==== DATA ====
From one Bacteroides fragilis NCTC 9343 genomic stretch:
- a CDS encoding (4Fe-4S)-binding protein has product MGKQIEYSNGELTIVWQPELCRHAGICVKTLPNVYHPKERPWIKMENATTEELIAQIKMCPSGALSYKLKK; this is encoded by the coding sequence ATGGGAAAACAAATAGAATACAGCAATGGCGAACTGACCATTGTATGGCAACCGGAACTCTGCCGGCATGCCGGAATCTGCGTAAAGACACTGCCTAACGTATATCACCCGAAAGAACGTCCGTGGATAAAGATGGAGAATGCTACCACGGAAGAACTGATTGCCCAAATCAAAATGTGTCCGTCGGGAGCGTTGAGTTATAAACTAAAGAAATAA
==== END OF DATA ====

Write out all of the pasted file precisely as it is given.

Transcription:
From one Bacteroides fragilis NCTC 9343 genomic stretch:
- a CDS encoding (4Fe-4S)-binding protein has product MGKQIEYSNGELTIVWQPELCRHAGICVKTLPNVYHPKERPWIKMENATTEELIAQIKMCPSGALSYKLKK; this is encoded by the coding sequence ATGGGAAAACAAATAGAATACAGCAATGGCGAACTGACCATTGTATGGCAACCGGAACTCTGCCGGCATGCCGGAATCTGCGTAAAGACACTGCCTAACGTATATCACCCGAAAGAACGTCCGTGGATAAAGATGGAGAATGCTACCACGGAAGAACTGATTGCCCAAATCAAAATGTGTCCGTCGGGAGCGTTGAGTTATAAACTAAAGAAATAA